My wife and I took a couple of days off to celebrate our wedding anniversary. We did our first “staycation.” We stayed in town, saw four movies and went out to eat for lunch and dinner. We got to sleep in a bit. And, one afternoon, I even went out by the hotel pool to read a book!
I’ve had a book of short stories on my shelf for years; written by Leo Tolstoy. Tolstoy (1828-1910) is an interesting character himself. He was a Russian born into the wealthy class, became an orphan at nine, was socially awkward but became a world-famous writer (War and Peace, Anna Karenina, Resurrection, etc.). It was in the second half of his life that he found faith by reading the New Testament and decided to follow Jesus. I like Tolstoy because I share his dislike for religion and his passion to simply follow the teachings of Jesus.
There was one conversation in the short story Where Love Is, There God Is Also that grabbed me. The story is about a shoemaker who meets a little old man. The shoemaker tells the old man of his despair in losing his wife and their three children. He was alone and says to his guest; “I have no desire to live any longer.” The old man replies; “You are in despair because you wish to live for your own happiness.” The shoemaker replies; “But what shall one live for?” The little old man said; “We must live for God. He gives you life, and for his sake, you must live. When you begin to live for him, you will not grieve over anything, and all will seem easy for you.” I had to stop reading. So much was said in that dialog. There is so much wisdom and hope there. Please re-read the conversation in this paragraph again.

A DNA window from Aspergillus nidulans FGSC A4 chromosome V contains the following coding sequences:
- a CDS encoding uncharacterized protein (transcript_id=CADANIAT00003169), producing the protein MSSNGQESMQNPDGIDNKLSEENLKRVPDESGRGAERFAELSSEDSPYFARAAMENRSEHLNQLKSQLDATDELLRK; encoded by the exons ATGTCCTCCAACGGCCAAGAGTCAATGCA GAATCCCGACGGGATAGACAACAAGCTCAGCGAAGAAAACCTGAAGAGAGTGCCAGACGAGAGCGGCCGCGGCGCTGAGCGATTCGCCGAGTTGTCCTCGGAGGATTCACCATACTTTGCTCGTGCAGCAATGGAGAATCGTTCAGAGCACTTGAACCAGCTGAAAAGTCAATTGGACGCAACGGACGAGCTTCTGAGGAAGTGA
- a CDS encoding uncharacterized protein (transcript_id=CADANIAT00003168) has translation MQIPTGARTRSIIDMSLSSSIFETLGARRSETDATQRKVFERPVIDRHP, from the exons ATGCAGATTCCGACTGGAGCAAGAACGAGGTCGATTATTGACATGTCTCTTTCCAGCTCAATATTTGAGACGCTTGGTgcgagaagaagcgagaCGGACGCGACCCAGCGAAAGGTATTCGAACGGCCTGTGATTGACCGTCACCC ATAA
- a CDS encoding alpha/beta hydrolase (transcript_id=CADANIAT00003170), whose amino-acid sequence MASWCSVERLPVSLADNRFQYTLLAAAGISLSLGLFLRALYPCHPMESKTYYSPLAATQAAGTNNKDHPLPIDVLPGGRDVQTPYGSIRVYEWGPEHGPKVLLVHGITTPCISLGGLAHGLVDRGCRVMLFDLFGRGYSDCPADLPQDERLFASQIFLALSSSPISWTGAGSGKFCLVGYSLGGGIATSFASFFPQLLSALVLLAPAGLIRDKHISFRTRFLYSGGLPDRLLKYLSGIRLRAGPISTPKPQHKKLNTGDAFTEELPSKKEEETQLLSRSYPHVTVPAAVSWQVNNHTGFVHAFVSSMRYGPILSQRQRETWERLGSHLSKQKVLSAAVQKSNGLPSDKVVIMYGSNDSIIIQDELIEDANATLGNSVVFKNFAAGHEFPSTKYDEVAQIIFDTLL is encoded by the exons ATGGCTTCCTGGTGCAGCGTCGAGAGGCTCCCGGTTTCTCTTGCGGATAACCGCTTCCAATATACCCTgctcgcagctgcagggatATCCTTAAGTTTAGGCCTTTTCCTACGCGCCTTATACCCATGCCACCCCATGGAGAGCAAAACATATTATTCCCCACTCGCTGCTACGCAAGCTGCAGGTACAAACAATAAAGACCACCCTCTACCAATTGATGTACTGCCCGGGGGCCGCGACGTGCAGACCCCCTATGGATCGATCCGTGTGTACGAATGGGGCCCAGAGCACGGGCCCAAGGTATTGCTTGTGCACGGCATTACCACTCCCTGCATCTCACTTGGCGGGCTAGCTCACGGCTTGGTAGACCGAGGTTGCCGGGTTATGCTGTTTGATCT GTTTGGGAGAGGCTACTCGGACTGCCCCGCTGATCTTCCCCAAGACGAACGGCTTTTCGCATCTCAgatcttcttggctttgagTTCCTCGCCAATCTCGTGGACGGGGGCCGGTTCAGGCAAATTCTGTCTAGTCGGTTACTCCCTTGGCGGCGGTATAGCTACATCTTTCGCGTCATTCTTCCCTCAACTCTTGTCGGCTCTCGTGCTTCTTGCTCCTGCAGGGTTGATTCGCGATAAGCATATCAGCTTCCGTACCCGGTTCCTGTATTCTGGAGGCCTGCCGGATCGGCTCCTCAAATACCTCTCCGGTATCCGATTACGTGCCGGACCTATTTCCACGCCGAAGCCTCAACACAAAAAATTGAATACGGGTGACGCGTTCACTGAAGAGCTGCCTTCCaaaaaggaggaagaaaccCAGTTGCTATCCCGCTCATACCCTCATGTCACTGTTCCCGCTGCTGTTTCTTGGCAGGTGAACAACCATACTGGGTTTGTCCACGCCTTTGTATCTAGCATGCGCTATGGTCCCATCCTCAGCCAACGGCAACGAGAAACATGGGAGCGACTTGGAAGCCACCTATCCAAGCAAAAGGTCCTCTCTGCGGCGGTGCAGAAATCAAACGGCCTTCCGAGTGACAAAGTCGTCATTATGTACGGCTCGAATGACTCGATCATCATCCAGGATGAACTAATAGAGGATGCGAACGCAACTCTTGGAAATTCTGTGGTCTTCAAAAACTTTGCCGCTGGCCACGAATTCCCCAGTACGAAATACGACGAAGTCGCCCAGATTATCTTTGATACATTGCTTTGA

What do we live for? For our happiness? Few of us will admit to that. But really, what do we live for day in and day out? Sometimes we fool ourselves and say that we are not living for our own happiness, but the happiness of our family and friends. But in the end, if our family and friends are happy, then that brings us happiness. When we lose the things that are important to us and make us happy, like the shoemaker’s family, where then is our happiness?
We all need to reflect on the shoemaker’s question – “But what shall one live for?” What do I really live for? Am I living for my happiness? I will admit that far too often, I am living for my own happiness. It shows when I internally complain about my long days. It shows when I have a sort of envy for others whose lives seem easy and free of conflict. It shows when I want to complain about not being able to do more of the fun stuff. And, it mostly shows when things, big or little, interfere with my happiness agenda. I hate to confess this, but far too much of my life is still focused on my own happiness. I want to learn to live for God, more and more. Yes, I am living for God…some of the time, maybe even most of the time. But when I fully live for him, as the little old man said, then I will “not grieve over anything, and all will seem easy…” That’s the blessing that Jesus wants to give us: Full surrender to him is the only path to full freedom. May we remember this as we enter a Christmas season that tends to draw us to focus on our own happiness. May we choose to live fully for God.